European Union Delegation to Singapore

Singapore and the EU

26/05/2016 - 18:55
EU relations with Country

Singapore's relations with the European Union go back decades, and the EU views the city-state as central to its engagement in South-East Asia. This partnership, built on shared values and a commitment to a peaceful and prosperous world, is one that both sides have sought to strengthen in recent years.

Singapore's relations with the European Union go back decades, and the EU views the city-state as central to its engagement in South-East Asia. This partnership, built on shared values and a commitment to a peaceful and prosperous world, is one that both sides have sought to strengthen in recent years.

On 14 October 2013, Chief Negotiators initialled the text of the Partnership and Cooperation Agreement between the EU and Singapore. This agreement broke new ground on cooperation in education, transport, energy, as well as science and technology. As with other industrialised countries, the EU's engagement with Singapore seeks to underline public diplomacy and the establishment of people-to-people links.

When High Representative Federica Mogherini visited Singapore in June 2015, she emphasized the EU's growing role as a diplomatic and strategic actor. "We are ready to take more responsibility to bring security and stability in our part of the world, together with our neighbours; and with our global partners - Asia included," she said. This commitment to security and stability extends to maritime disputes in Asia-Pacific, and represents another milestone in the bilateral relationship.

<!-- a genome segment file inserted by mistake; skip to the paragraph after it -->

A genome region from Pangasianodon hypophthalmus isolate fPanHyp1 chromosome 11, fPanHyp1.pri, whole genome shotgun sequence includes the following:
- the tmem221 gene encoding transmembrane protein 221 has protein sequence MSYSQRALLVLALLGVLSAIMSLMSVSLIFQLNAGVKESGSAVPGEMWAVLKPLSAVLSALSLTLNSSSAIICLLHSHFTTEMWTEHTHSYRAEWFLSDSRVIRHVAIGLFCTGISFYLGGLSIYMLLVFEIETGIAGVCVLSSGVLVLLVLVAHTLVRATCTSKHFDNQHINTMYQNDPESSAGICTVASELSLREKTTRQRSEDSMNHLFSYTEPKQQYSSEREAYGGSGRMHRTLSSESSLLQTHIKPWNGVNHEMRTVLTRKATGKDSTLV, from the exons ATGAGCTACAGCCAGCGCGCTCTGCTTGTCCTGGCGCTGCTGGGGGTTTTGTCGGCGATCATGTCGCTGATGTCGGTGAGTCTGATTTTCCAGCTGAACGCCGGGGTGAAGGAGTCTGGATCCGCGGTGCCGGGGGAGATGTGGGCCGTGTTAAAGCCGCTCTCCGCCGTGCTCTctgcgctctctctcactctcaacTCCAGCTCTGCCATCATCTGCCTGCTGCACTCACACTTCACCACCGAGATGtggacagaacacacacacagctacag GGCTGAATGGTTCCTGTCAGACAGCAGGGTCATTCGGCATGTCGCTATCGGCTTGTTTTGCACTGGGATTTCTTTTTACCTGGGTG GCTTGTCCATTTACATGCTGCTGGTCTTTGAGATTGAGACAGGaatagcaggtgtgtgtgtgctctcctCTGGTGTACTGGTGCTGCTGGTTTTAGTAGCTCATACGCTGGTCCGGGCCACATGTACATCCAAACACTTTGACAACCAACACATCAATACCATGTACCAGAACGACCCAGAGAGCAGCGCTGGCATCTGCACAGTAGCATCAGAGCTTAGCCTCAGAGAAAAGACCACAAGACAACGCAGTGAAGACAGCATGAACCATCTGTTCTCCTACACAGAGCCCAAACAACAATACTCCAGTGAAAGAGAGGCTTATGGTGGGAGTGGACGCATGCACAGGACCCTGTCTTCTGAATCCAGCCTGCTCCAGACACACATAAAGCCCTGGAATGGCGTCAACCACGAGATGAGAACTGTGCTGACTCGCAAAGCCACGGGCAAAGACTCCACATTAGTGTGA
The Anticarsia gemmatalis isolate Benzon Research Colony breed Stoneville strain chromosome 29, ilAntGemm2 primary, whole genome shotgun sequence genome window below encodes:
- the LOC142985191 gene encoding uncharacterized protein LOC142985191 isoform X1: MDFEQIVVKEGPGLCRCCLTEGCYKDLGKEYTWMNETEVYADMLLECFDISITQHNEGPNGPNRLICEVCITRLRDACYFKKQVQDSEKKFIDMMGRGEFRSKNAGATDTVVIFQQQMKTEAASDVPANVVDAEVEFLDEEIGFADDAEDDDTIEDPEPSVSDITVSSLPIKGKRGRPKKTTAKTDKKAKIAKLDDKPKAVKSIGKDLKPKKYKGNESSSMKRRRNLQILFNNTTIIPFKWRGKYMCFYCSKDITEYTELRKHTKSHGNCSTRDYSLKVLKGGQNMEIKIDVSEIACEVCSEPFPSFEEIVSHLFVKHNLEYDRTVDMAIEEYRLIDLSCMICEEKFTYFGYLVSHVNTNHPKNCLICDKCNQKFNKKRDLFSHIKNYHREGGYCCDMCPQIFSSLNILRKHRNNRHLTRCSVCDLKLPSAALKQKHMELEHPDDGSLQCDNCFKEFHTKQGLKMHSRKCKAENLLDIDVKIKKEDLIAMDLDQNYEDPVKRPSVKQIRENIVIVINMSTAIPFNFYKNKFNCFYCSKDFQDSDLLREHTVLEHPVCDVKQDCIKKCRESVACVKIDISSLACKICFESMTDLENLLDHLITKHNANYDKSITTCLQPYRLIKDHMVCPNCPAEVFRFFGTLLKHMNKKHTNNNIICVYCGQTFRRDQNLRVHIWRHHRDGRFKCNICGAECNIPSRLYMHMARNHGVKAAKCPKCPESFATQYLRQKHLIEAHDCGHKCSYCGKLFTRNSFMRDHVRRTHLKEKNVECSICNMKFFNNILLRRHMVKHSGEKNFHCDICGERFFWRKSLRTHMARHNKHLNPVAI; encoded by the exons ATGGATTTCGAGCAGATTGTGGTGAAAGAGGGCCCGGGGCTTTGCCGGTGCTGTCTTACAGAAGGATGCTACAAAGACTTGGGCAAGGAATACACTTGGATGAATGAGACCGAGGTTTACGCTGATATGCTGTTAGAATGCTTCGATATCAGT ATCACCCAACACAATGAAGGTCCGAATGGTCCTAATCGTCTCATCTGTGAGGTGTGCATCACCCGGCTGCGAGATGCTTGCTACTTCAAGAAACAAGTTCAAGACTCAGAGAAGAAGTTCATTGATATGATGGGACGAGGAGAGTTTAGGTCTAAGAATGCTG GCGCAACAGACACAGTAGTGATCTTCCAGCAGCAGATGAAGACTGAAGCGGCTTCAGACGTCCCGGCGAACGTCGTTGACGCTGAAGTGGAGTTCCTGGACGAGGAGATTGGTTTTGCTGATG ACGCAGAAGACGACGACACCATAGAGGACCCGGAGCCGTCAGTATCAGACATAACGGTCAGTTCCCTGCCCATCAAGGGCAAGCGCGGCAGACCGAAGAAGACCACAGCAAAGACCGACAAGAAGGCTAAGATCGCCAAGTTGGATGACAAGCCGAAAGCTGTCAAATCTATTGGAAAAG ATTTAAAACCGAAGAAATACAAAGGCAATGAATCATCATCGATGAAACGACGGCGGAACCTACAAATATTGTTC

The EU views Singapore as a key partner in a dynamic and rapidly evolving region.

The EU-Singapore Free Trade Agreement (EUSFTA) and the EU-Singapore Investment Protection Agreement (EUSIPA), signed on 19 October 2018, are cornerstones of our economic ties. The agreements aim to eliminate nearly all customs duties and remove barriers to trade in goods, services and investment. The EUSFTA includes ambitious provisions in the fields of government procurement, intellectual property (including Geographical Indications), customs, rules of origin, renewable energies, green growth and sustainable development. The EUSIPA will further encourage EU companies to invest more in Singapore, and Singaporean companies to invest more in the EU. Key highlights and the full text of the agreements can be found on the website of the European Commission (

Upon entry into force, the EUSFTA and EUSIPA will further boost trade and investment relations. In fact, the EU is already Singapore's most important trading partner when taking goods and services together, and the EU is Singapore’s most significant source of Foreign Direct Investment.

In 2017, bilateral trade in goods and services passed the symbolic €100 billion mark, an increase by almost 30% compared to 2013. The EU is Singapore's leading investor, representing 25% of the city state's FDI stock, to the tune of €227 billion in 2017.

In the broader ASEAN region, bilateral trade in goods has expanded significantly from €137 billion in 2008 to €227 billion in 2017, while bilateral trade in services jumped to €88 billion in 2017. The EU was also ASEAN's largest investor, holding some €330 billion in FDI stocks in 2017.

The EU views Singapore as the focal point of its investment strategy in South-East Asia and its role will only grow as this vibrant region develops.

EU-Singapore Trade & Investment Agreements. Read more:


The EU Business Avenues in South-East Asia is a business support programme that is organised and funded by the EU. This aims to help European SMEs establish long-lasting collaborations in South-East Asia through matchmaking and business support services. In 2019, the missions to Singapore will cover different business areas, including environmental & water technologies, information & communication technologies, healthcare & medical technologies, organic food & beverage, and construction & building technologies.

For more information about the programme in South-East Asia, visit the EU Business Avenues in South-East Asia website.